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This 'electronic tattoo' can tell when you're stressed out

Palm e-tattoo can tell when you're stressed out
An illustration of the snaked e-tattoo attached to the palm and a smartwatch reader. Credit: The University of Texas at Austin

Researchers at the University of Texas at Austin have developed a temporary "e-tattoo" for the palm that can track excitement and stress using the skin's electrical conductivity. The e-tattoo could be a reliable way for people with conditions such as anxiety or depression to track their emotions.

In a published in the journal Nature Communications, the tattoo stayed on for 15 hours while subjects did such as driving, eating and exercising.

Nanshu Lu, a professor at the University of Texas at Austin's Cockrell School of Engineering, said the e-tattoo could allow patients to track without wearing a bulky medical device.

"This is such an ultrathin and invisible tattoo," said Lu, an author on the study, "but mechanically, it's resilient enough to survive all kinds of … activities."

What is an e-tattoo?

For decades, doctors have placed electrodes on the body to read electrical signals from the brain and heart. Electronic devices that tell us about our health, such as blood pressure monitors, are commonly used at the doctor's office.

Some of the first "electronic tattoos" were made to deliver drugs such as opioids, according to Aaron Franklin, a professor of electrical and computer engineering at Duke University. In the last 5 to 10 years, he said, there's been a push to develop wearable electronic sensors, like Fitbit trackers and , to monitor health throughout the day instead of only at doctors' appointments.

Lu has studied e-tattoos for over 12 years. She created a stretchable chest tattoo to monitor heart health and was awarded a $1.5 million grant to design an e-tattoo that tracks pneumonia symptoms. She wants to create sensors to collect important medical data that are easy to wear and use.

The goal, she said, is to make electronics, whether they're sensors or processors, "as soft and stretchy as ."

Stress, sweat and sensors

When we experience strong emotions such as excitement and stress, our eccrine sweat glands fill up, making our skin more electrically conductive. Smart watches can contain wrist sensors that measure skin conductivity to track stress levels.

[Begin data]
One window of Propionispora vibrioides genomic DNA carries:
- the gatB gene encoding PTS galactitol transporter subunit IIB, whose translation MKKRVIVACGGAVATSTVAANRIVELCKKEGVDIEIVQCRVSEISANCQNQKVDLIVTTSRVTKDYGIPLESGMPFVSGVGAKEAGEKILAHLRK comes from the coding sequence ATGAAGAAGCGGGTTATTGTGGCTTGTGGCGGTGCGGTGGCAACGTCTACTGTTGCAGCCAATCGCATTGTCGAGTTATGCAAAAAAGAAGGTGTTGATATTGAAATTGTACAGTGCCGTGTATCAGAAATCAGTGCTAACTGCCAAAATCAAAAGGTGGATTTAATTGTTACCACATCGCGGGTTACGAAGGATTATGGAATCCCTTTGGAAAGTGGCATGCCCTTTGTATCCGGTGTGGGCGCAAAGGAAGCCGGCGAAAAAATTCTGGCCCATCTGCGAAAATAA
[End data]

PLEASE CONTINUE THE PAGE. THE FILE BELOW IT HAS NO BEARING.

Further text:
Lu upped the ante, tracking stress in an area of the body that contains the highest concentration of eccrine sweat glands: the palm. An e-tattoo for the palm would give the wearer more accurate stress readings than a smart watch, Lu said, but the tattoo would need to stay on one of the most active parts of the body.

Right now, scientists collect eccrine sweat gland data from the palm by attaching gel electrodes with dangling wires that connect to a wristwatch. Gel electrodes are stiff and bulky and can fall off during everyday activities, Lu said.

Lu's palm e-tattoo goes on just like a temporary tattoo. Her team also created two S-shaped gold ribbons that snake across the palm and connect the palm tattoo to a wristwatch. The wristwatch wirelessly sends the data to a smartphone, where the wearer can read it.

The gold ribbons are extremely thin, just 750 nanometers thick. A sheet of paper, for reference, is about 100,000 nanometers thick.

In the lab, Lu's team first confirmed that the e-tattoo gave similar readings to the gel electrodes. Then they attached two identical watches to the wrists of two people. One watch was connected to gel electrodes on the palm. The other was connected to the ultrathin gold ribbons and the e-tattoo.

They collected data for 15 hours while the people went through everyday motions like studying, eating, exercising and sleeping. The gel electrodes fell off three to five times over the 15 hours. The e-tattoo didn't fall off.

Reliable and reproducible

Lu's team is not the first to develop an e-tattoo, but it is one of the first to create one for the palm.

For e-tattoos to be used widely in the medical world, they need to conquer two key obstacles, according to Franklin at Duke University. First, their data readings need to be consistently correct. Second, they need to collect reliable data with many different patients—those who naturally sweat more or have different skin types, for example.

"Those are the kinds of big problems that await any technology that's going to move past a really nice research paper, which this is," said Franklin, who was not involved with Lu's research.

For Lu's palm e-tattoo to track anxiety and depression, it would need FDA approval. Her plan is to keep fine-tuning the tattoo to provide accurate, continuous information about excitement and stress levels.

Lu sees e-tattoos as a way to "digitize" the human body. She noted a pattern in tech development over the years: Humans are becoming more digital as robots begin to adopt the skills and intelligence of humans. Her goal is to bring humans even closer to bridging that gap.

More information: Hongwoo Jang et al, Graphene e-tattoos for unobstructive ambulatory electrodermal activity sensing on the palm enabled by heterogeneous serpentine ribbons, Nature Communications (2022). DOI: 10.1038/s41467-022-34406-2

Journal information: Nature Communications

2023 The Dallas Morning News.
Distributed by Tribune Content Agency, LLC.

Citation: This 'electronic tattoo' can tell when you're stressed out (2023, March 20) retrieved 24 May 2024 from
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